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MA on carving

post #1 of 10
Thread Starter 
It seems what I learn over my ski trip also applies to my carving. Any advise and comment will be much appreciated.

skis: Racetiger SL stock on icy hard surface
focus: smooth transition. Carving as slow as I could.

Thanks in advance for any help.
Special thanks to BigE for offering so much help so far.
post #2 of 10
Nice turns!
post #3 of 10
Very nice indeed . Congrats to you and to BigE. One thing, you need a helmet.
post #4 of 10
Looking good carver.

Here's a fun little drill you might want to play with:
Grab your poles at the basket and grip. Hold them up in front of you, and keep them facing downhill (that is across the fall line tips pointing to one side of the hill and grips pointing at the other) and horizontal as you make those same turns you showed in the video. It provides a little stretching for the core, helps with counter (makes you stretch a little) and angulation (keeps your shoulders level) and not dropping the upper inside back.

You can do it fast or slow. I like to vary the speed. I start out trying to carve as tight as I can without slipping, and usually end up just going for as many g's as I can manage which means opening it up a bit on the steeper bit of my tiny hill and making a hard turn at the bottom.
post #5 of 10
Thread Starter 
Thanks all for the very kind comment and advise.

Ghost - I can imagine your drill should help. Yes, the core is currently my weakest part. I ll see how it goes doing it.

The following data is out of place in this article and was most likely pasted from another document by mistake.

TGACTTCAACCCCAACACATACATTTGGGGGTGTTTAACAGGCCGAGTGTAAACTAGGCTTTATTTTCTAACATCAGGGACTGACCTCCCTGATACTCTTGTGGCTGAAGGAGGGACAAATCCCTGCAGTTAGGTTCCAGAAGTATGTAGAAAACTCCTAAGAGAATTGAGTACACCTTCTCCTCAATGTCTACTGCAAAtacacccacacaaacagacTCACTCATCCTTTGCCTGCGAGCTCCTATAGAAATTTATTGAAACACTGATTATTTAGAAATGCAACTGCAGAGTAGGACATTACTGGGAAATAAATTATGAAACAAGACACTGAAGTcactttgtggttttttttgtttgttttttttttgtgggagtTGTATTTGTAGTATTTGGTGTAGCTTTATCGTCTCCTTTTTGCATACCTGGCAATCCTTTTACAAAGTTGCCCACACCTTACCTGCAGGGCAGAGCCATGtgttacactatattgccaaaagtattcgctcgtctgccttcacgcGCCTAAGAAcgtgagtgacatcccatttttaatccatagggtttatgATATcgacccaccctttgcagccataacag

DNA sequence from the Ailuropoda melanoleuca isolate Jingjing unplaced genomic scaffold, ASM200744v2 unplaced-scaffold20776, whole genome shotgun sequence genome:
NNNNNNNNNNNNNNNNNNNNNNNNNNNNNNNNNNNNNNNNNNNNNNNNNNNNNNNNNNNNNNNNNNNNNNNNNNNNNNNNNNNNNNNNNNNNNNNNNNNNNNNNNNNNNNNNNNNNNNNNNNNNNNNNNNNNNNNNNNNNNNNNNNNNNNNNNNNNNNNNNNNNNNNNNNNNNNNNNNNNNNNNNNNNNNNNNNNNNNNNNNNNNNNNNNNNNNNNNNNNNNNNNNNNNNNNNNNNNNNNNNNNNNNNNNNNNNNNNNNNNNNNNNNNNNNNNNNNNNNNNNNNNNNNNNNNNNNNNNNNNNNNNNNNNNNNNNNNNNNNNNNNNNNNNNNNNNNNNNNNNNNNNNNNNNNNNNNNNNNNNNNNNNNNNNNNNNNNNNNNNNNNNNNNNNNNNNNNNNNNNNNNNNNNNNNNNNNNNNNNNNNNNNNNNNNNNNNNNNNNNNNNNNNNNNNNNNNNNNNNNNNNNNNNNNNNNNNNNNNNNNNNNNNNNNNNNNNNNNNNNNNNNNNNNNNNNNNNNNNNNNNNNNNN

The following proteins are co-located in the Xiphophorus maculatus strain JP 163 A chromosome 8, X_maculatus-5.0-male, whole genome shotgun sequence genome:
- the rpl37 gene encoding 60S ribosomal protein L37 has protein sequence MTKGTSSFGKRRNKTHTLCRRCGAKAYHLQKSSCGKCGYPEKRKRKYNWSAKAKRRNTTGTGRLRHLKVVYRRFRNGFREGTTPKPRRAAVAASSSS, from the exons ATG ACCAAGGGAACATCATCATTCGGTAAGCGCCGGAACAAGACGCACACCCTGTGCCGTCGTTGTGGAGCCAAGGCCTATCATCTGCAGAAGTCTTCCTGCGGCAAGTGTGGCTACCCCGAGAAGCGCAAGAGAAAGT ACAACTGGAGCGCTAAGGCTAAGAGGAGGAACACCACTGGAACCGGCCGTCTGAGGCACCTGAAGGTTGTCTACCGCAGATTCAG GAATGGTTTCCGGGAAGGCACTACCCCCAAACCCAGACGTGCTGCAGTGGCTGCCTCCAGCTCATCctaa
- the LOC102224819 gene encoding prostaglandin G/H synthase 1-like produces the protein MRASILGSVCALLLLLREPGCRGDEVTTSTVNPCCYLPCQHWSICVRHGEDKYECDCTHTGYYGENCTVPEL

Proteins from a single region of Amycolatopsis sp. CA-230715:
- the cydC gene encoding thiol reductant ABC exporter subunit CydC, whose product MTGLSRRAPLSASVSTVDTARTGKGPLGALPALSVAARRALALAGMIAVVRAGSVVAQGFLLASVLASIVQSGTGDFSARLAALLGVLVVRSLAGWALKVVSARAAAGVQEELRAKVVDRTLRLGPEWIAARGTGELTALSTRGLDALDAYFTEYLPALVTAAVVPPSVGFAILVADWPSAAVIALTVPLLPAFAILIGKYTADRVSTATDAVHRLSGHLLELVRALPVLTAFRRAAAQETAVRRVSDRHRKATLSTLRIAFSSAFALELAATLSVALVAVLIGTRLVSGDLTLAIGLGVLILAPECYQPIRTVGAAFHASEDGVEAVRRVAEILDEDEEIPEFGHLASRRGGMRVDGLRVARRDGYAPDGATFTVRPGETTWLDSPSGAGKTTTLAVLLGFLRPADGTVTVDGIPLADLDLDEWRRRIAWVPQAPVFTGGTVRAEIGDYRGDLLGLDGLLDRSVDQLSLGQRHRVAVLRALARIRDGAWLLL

post #6 of 10
Thread Starter 

brushed carve?

Focus was to stay carving so as to control speed. What I really look for is highC skiing and brushing off speed soon after edge engagement. Thanks in advise for any advise.


what i don't like: my head was still shaking for unknown reason.
post #7 of 10

This is almost pure inclination -- ie banking, and looks very lazy.  There is no counterbalancing going on here.  I know that most folks equate counterbalance with knee angulation and edging, but an engaged edge happens ONLY when the edge reaches critical angle.  Otherwise the turn will be brushed.


So you should still counterbalance, just not to the point that your edges get to critical angle.


Remember, ski with your feet and legs!  The upper body merely supports the movements of the feet.


There is no reason that the body cannot continue downhill while you still ski with your legs.

post #8 of 10
Thread Starter 
Originally Posted by BigE View Post

So you should still counterbalance, just not to the point that your edges get to critical angle.

Thanks for the great advise.


post #9 of 10

rock climbing on the steep underbellies of Hueco Tanks will also help the core. It'll also get you out of your boot and into the sunshine a little bit :-)~ 

post #10 of 10
Thread Starter 

I intentionally add in more counter balance and flexion. But there are obvious back seat again. Thanks in advance for any help.




btw there could also be alignment issue as I only use regular footbed instead of my custom footbed in the skiing.

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